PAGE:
November 12, 2012 feature
Is dark energy static or dynamic?
(Phys.org)—While hypothesized dark energy can explain observations of the universe expanding at an accelerating rate, the specific properties of dark energy are still an enigma. Scientists think that dark energy could take one of two forms: a static cosmological constant that is homogenous over time and space, or a dynamical entity whose energy density changes in time and space. By examining data from a variety of experiments, scientists in a new study have developed a model that provides tantalizing hints that dark energy may be dynamic.
The scientists, Gong-Bo Zhao of the University of Portsmouth in the UK and the Chinese Academy of Science in Beijing; Robert G. Crittenden of the University of Portsmouth; Levon Pogosian of Simon Fraser University in Burnaby, British Columbia, and the University of Portsmouth; and Xinmin Zhang of the Chinese Academy of Science, have published their paper on the evidence for dynamical dark energy in a recent issue of Physical Review Letters.
In their paper, the scientists focused on constraining dark energy's equation of state, which has historically been a very difficult task. The equation of state characterizes the way that the universe is expanding, and scientists use observational data to constrain this parameter in an attempt to find its precise value in the real world.
Knowing the true value of the equation of state would not only lead to a better understanding of dark energy, but gravity as well. The key question is whether the value of the equation of state ever equals -1, since that might point to the breakdown of Einstein's theory of general relativity on cosmological scales. Some models have estimated an equation of state very near -1, which has prompted the search for a quantum theory of gravity.
In the new study, the scientists' main finding is that the latest observations give a slight preference to a dynamical dark energy model whose equation of state evolves from less than -1 at low redshifts to greater than -1 at higher redshifts – at some point equaling -1.
"If this result were confirmed, it would imply an additional intrinsic degree of freedom of dark energy and could be a smoking gun of the breakdown of Einstein's theory of general relativity on cosmological scales," Zhao told Phys.org.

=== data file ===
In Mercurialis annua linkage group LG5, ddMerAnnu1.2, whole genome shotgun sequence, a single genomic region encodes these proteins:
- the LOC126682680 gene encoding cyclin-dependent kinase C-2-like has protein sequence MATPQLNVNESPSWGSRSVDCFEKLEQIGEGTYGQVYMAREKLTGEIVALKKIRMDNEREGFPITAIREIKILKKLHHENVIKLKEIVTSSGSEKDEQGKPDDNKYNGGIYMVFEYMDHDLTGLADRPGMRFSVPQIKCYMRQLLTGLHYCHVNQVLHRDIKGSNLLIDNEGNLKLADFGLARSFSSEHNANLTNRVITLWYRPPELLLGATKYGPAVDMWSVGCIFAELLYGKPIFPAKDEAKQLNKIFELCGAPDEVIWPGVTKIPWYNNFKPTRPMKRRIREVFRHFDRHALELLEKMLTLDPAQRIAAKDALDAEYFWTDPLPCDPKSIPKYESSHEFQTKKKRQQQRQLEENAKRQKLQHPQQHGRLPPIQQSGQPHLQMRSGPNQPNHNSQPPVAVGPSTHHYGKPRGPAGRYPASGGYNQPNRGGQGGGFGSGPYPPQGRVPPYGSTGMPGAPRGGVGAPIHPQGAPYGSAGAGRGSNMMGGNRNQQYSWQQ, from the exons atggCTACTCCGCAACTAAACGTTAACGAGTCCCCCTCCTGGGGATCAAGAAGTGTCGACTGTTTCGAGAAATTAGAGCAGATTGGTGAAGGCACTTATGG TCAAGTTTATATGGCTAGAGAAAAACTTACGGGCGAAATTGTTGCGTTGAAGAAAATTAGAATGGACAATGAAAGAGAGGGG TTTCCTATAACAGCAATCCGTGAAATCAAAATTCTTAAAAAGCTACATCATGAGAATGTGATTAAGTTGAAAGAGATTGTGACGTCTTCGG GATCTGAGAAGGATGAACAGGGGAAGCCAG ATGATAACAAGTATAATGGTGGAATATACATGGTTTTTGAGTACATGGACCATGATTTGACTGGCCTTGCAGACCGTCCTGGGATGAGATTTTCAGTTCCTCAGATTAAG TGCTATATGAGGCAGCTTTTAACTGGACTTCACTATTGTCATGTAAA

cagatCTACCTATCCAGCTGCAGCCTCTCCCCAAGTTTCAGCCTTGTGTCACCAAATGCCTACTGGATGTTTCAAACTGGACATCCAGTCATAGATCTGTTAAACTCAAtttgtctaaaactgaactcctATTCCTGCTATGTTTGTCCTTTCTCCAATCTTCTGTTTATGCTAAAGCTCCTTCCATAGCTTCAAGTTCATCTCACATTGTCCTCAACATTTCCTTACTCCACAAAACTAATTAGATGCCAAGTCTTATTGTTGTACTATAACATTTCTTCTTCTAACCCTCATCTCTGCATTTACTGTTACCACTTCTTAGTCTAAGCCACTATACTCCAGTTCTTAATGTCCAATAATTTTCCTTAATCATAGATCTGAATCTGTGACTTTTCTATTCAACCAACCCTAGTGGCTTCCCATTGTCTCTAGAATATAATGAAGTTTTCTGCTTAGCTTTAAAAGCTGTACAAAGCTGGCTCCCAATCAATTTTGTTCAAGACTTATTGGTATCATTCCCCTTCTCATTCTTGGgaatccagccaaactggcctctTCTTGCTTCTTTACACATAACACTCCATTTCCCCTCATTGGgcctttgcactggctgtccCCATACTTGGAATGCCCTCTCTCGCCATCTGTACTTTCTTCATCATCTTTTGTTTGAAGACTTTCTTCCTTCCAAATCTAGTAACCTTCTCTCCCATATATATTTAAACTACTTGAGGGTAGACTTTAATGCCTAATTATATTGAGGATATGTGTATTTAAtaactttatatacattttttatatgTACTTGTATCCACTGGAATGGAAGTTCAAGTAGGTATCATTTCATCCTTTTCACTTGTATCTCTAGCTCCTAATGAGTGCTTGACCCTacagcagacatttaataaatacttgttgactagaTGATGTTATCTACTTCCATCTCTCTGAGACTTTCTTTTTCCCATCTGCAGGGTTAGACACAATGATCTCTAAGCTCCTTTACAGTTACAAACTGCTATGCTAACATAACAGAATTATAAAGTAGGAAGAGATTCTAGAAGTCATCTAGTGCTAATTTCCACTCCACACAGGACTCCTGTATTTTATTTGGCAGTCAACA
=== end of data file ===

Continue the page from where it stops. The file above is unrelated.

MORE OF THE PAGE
To attain this result, the scientists combined cosmological data from the latest supernova, cosmic microwave background, redshift space distortion, and baryonic acoustic oscillation measurements. Then they applied a new reconstruction method to the data, which has the advantage of minimizing the biases that occur in some other reconstruction methods.
"Perhaps the greatest significance of the work is the demonstration of the method as a means of determining whether dark energy is dynamical without relying on an arbitrary model for how dark energy could evolve," Zhao said. "It is quite interesting that when it's applied to the present data, these dynamical models do well, even when accounting for their larger flexibility."
The scientists' model allowed them to compare a range of dark energy models and determine which models best fit the combined data. Although the dynamical dark energy model was slightly preferred, the researchers noted that models with the cosmological constant still fit the data, though not quite as closely as the dynamical model.
The results are still far from conclusive, but the scientists hope that future data might narrow down the models with greater accuracy. They hope that observations by the Planck spacecraft (launched in 2009; first data available in April 2013) and the Euclid spacecraft (launch date is 2019) could help pinpoint the dark energy models that most closely describe our expanding universe.
The researchers explained that there are two general reasons why reconstructing the evolution of dark energy's equation of state is so challenging.
"There are two issues here; the first relates to the difficulty of observing changes to the rate of the Universe's expansion," Crittenden said. "It took us 70 or 80 years to realize that the expansion rate was even accelerating, and this is largely because it's hard to find the reliable standard rulers and standard candles which we use to measure it. We are now attempting to distinguish between models which predict very small differences, and to do this convincingly we need future data such as will come from the Euclid satellite.
"The second issue relates to our lack of clear alternatives to explain the acceleration; without knowing what it should look like, it's harder to recognize it. Previous work has tended to assume particular forms for the dynamics, but if these assumptions were wrong, they give us biased information and could miss out on seeing the dynamics entirely. We have tried to make fewer assumptions, which allows us to reconstruct a much larger class of possible models and capture the dynamics if it is there. By improving the quality and quantity of the data, we should be able to verify or falsify a very broad class of dynamical models, which will be crucial to understand the nature of dark energy."
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